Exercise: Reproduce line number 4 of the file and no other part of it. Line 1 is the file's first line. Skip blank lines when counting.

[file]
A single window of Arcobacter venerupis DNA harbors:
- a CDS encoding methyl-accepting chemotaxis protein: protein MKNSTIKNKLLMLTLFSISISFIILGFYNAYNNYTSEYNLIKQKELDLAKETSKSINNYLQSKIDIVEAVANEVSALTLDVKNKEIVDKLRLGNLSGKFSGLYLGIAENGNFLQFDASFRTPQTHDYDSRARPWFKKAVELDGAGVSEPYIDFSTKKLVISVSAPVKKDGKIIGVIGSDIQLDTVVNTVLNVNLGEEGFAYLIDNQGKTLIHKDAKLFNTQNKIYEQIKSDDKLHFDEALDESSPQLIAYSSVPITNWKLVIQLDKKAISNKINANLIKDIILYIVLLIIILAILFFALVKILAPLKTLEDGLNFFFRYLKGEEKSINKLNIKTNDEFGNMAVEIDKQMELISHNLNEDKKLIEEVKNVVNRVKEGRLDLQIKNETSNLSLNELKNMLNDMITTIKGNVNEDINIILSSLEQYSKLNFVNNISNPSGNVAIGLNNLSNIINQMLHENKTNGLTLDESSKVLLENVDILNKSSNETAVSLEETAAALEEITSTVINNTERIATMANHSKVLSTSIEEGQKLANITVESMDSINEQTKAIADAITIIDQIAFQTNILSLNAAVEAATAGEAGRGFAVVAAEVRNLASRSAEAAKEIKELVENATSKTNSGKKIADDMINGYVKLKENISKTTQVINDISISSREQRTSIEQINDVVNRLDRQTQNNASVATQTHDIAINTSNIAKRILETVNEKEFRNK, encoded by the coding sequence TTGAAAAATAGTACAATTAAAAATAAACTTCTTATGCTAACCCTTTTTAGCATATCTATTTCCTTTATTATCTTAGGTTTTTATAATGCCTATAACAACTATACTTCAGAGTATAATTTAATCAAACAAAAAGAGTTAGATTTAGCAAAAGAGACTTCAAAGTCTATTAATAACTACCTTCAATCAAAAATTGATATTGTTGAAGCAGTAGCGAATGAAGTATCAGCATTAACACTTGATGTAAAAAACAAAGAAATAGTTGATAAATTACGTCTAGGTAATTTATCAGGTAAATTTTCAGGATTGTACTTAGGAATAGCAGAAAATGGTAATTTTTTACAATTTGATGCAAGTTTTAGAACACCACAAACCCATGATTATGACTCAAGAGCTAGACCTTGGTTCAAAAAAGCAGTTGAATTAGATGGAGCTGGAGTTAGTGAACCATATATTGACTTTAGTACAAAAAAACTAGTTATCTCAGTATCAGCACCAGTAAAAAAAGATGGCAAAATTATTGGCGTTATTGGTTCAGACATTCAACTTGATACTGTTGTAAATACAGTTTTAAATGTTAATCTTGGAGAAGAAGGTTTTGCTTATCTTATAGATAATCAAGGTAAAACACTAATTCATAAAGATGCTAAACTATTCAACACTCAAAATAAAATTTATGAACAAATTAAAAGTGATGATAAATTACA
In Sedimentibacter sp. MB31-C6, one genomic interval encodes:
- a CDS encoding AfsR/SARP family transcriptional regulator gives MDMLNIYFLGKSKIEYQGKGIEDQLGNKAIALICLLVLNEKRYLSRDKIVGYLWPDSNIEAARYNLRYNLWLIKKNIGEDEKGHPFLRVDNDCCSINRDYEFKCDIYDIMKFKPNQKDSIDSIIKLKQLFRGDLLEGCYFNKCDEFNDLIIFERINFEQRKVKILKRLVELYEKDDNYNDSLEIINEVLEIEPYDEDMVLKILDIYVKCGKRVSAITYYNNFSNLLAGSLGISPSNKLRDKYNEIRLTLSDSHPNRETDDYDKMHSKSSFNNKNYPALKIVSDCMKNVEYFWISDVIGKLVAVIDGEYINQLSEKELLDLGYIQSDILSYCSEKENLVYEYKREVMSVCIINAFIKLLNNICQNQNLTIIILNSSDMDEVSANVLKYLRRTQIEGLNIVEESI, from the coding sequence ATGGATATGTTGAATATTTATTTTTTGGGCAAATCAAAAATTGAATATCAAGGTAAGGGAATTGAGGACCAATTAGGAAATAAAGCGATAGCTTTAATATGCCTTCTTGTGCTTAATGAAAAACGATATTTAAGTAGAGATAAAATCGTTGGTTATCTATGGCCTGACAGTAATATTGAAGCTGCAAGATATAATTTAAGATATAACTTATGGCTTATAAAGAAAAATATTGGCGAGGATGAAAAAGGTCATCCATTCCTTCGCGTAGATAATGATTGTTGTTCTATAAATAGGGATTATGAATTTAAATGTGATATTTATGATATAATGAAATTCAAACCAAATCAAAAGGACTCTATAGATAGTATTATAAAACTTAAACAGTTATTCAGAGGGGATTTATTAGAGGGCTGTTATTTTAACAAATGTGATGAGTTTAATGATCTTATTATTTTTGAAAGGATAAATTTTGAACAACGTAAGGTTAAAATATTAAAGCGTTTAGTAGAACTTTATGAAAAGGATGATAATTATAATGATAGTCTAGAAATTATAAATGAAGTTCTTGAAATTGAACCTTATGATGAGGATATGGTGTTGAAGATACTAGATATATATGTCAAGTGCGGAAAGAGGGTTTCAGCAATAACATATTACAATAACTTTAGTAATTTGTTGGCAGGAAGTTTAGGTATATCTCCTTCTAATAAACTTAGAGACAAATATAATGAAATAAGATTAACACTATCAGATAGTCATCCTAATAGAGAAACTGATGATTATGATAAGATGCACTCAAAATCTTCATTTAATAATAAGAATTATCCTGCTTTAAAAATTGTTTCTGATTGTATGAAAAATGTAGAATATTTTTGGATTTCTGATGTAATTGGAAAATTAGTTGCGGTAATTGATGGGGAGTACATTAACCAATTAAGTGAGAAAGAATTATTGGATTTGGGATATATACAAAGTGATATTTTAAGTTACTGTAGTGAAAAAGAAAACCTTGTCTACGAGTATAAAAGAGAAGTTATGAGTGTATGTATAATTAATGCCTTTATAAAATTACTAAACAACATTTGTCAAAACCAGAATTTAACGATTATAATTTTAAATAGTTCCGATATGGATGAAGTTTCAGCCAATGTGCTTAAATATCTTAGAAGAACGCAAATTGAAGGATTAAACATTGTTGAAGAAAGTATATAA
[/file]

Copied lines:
- a CDS encoding AfsR/SARP family transcriptional regulator gives MDMLNIYFLGKSKIEYQGKGIEDQLGNKAIALICLLVLNEKRYLSRDKIVGYLWPDSNIEAARYNLRYNLWLIKKNIGEDEKGHPFLRVDNDCCSINRDYEFKCDIYDIMKFKPNQKDSIDSIIKLKQLFRGDLLEGCYFNKCDEFNDLIIFERINFEQRKVKILKRLVELYEKDDNYNDSLEIINEVLEIEPYDEDMVLKILDIYVKCGKRVSAITYYNNFSNLLAGSLGISPSNKLRDKYNEIRLTLSDSHPNRETDDYDKMHSKSSFNNKNYPALKIVSDCMKNVEYFWISDVIGKLVAVIDGEYINQLSEKELLDLGYIQSDILSYCSEKENLVYEYKREVMSVCIINAFIKLLNNICQNQNLTIIILNSSDMDEVSANVLKYLRRTQIEGLNIVEESI, from the coding sequence ATGGATATGTTGAATATTTATTTTTTGGGCAAATCAAAAATTGAATATCAAGGTAAGGGAATTGAGGACCAATTAGGAAATAAAGCGATAGCTTTAATATGCCTTCTTGTGCTTAATGAAAAACGATATTTAAGTAGAGATAAAATCGTTGGTTATCTATGGCCTGACAGTAATATTGAAGCTGCAAGATATAATTTAAGATATAACTTATGGCTTATAAAGAAAAATATTGGCGAGGATGAAAAAGGTCATCCATTCCTTCGCGTAGATAATGATTGTTGTTCTATAAATAGGGATTATGAATTTAAATGTGATATTTATGATATAATGAAATTCAAACCAAATCAAAAGGACTCTATAGATAGTATTATAAAACTTAAACAGTTATTCAGAGGGGATTTATTAGAGGGCTGTTATTTTAACAAATGTGATGAGTTTAATGATCTTATTATTTTTGAAAGGATAAATTTTGAACAACGTAAGGTTAAAATATTAAAGCGTTTAGTAGAACTTTATGAAAAGGATGATAATTATAATGATAGTCTAGAAATTATAAATGAAGTTCTTGAAATTGAACCTTATGATGAGGATATGGTGTTGAAGATACTAGATATATATGTCAAGTGCGGAAAGAGGGTTTCAGCAATAACATATTACAATAACTTTAGTAATTTGTTGGCAGGAAGTTTAGGTATATCTCCTTCTAATAAACTTAGAGACAAATATAATGAAATAAGATTAACACTATCAGATAGTCATCCTAATAGAGAAACTGATGATTATGATAAGATGCACTCAAAATCTTCATTTAATAATAAGAATTATCCTGCTTTAAAAATTGTTTCTGATTGTATGAAAAATGTAGAATATTTTTGGATTTCTGATGTAATTGGAAAATTAGTTGCGGTAATTGATGGGGAGTACATTAACCAATTAAGTGAGAAAGAATTATTGGATTTGGGATATATACAAAGTGATATTTTAAGTTACTGTAGTGAAAAAGAAAACCTTGTCTACGAGTATAAAAGAGAAGTTATGAGTGTATGTATAATTAATGCCTTTATAAAATTACTAAACAACATTTGTCAAAACCAGAATTTAACGATTATAATTTTAAATAGTTCCGATATGGATGAAGTTTCAGCCAATGTGCTTAAATATCTTAGAAGAACGCAAATTGAAGGATTAAACATTGTTGAAGAAAGTATATAA